Double cutting aluminum chips will tend to dull your cutters quicker.

If aluminium chips made by the LM are hot enough to start a fire in the dust bag, you should get a new endmill and maybe start cooling the workpiece.

For the latter, I recommend ethanol in a spray bottle to cool the entire workpiece by evaporation.

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Great discussion for sure. Love the ideas being expressed here. I started using a b7nch of that high octane rubbing alcohol my wife set aside for hand sanitizer back right at the beginning of covid . Remember that? Wow.

Evaporates quickly and doesn’t leave a mess on my spoil board. Keeps the piece and bit cool, keeps chips from flying all over the place. Then I just vacuum them up as needed.

I do notice though that my main gantry where the router is, is coming loose in the X axis. The whole carriage on the right side rotates up and a couple mm.

I ordered new eccentric nuts and wheels. Replaced them all and tightened them down. But they still come loose.

Gonna use some lock tight (blue) on them to see if that solves it. Anyone else have that issue?

While milling aluminum, it’s caused the bit to wobble enough to catch and break (1/8th" 3 fluted flat). Using the spetool off amazon. My speeds are low (500mmpm) and i get decent chips at the lowest setting of the makita router.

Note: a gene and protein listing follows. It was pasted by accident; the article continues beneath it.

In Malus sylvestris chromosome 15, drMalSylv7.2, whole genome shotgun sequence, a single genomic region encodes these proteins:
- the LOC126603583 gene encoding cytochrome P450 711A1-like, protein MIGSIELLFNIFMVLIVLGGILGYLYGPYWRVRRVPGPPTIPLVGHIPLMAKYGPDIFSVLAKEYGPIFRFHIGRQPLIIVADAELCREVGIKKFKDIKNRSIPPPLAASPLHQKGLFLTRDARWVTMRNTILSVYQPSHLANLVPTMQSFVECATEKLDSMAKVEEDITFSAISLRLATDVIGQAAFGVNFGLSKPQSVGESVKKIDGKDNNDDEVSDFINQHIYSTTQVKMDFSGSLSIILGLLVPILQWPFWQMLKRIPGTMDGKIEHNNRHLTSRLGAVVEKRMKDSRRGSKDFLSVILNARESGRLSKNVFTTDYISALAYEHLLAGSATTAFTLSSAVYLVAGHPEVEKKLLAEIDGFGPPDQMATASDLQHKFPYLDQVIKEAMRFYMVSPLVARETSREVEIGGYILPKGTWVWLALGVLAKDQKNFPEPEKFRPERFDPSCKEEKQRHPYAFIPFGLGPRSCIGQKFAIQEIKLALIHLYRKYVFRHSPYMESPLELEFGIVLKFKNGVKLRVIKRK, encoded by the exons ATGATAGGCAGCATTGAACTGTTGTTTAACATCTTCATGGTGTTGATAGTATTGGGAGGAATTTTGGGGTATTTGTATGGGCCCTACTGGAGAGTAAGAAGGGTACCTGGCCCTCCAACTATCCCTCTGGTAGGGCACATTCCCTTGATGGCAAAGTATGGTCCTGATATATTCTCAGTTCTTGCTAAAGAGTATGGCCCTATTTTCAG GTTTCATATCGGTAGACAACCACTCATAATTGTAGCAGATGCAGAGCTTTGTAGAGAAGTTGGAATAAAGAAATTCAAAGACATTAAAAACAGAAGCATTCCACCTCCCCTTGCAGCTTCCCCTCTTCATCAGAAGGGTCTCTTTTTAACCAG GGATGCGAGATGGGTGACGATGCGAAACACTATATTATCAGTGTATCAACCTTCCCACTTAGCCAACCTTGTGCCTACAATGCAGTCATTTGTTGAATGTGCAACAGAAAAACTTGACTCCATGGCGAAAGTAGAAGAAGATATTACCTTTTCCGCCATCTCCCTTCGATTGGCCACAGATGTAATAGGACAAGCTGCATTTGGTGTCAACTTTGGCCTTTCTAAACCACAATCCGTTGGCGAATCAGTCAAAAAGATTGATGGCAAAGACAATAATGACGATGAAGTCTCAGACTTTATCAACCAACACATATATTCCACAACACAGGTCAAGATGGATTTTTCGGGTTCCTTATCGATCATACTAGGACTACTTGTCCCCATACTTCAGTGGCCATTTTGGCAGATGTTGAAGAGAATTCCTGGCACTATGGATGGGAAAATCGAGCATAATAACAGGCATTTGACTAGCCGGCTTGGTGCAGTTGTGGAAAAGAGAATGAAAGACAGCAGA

Frustrating. Any ideas?

Haven’t had any issue like this, but also haven’t milled that much aluminium by now on the LM.

Did not completely get, which bolts you mean, but I instantly thought of using locking-nuts with nylon rings… maybe they can help.

Another thing: I just wondered about the speed settings… if they work for you, they are fine, but… they seem to be very slow for 3 flutes and 1/8" diameter… maybe the settings cause more vibrations than needed. Could you post all values?

Happy to do so @JHahn. I am talking about the top two nuts / bolts that hold the wheels on the aluminum channels. The right one seems to keep coming loose creating a slight up / down “slop” to the whole gantry. That translates to X axis back and forth movement of the bit in the material.

From: X-Axis Rail :straight_ruler: - LongMill CNC (

Here are my settings for the bit from Aspire 11.


My first suggestion would be threadlocker blue for baby threads. May have to torch it to adjust later but it will never come loose. I put that stuff on everything…

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Quick update. I received the newly purchased wheels and eccentric a while ago. I also purchased thicker 5mm washers, compared to the ones that come with it. That made a world of difference. Of course, I put them on all 4 wheels on the Z gantry because it would fall out of trim if I used thicker washers just on the top two bolts. I used some blue thread locker on the outside of the eccentric nuts as well. This is keeping it pretty locked in place now. I don’t seem to have the “slop” I did last time. I’ve put a lot of time on a few projects since then and it seems to be pretty rock solid. Probably going to have to purchase another set of wheels just in case.

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@Lutraphobia Glad you got it fixed but bummer you had to.